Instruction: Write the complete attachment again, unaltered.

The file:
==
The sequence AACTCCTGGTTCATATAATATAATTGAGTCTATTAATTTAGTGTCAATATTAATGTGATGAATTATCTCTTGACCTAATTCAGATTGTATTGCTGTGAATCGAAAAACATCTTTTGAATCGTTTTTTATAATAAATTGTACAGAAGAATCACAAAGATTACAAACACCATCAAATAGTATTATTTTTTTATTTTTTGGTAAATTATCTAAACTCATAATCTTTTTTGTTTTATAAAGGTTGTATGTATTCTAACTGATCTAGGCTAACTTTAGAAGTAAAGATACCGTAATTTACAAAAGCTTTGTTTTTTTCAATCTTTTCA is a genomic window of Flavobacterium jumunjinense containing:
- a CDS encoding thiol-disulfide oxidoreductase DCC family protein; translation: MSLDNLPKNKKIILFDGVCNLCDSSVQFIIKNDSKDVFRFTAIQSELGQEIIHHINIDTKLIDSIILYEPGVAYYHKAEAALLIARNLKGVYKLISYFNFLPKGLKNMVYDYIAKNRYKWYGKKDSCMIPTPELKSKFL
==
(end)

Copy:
The sequence AACTCCTGGTTCATATAATATAATTGAGTCTATTAATTTAGTGTCAATATTAATGTGATGAATTATCTCTTGACCTAATTCAGATTGTATTGCTGTGAATCGAAAAACATCTTTTGAATCGTTTTTTATAATAAATTGTACAGAAGAATCACAAAGATTACAAACACCATCAAATAGTATTATTTTTTTATTTTTTGGTAAATTATCTAAACTCATAATCTTTTTTGTTTTATAAAGGTTGTATGTATTCTAACTGATCTAGGCTAACTTTAGAAGTAAAGATACCGTAATTTACAAAAGCTTTGTTTTTTTCAATCTTTTCA is a genomic window of Flavobacterium jumunjinense containing:
- a CDS encoding thiol-disulfide oxidoreductase DCC family protein; translation: MSLDNLPKNKKIILFDGVCNLCDSSVQFIIKNDSKDVFRFTAIQSELGQEIIHHINIDTKLIDSIILYEPGVAYYHKAEAALLIARNLKGVYKLISYFNFLPKGLKNMVYDYIAKNRYKWYGKKDSCMIPTPELKSKFL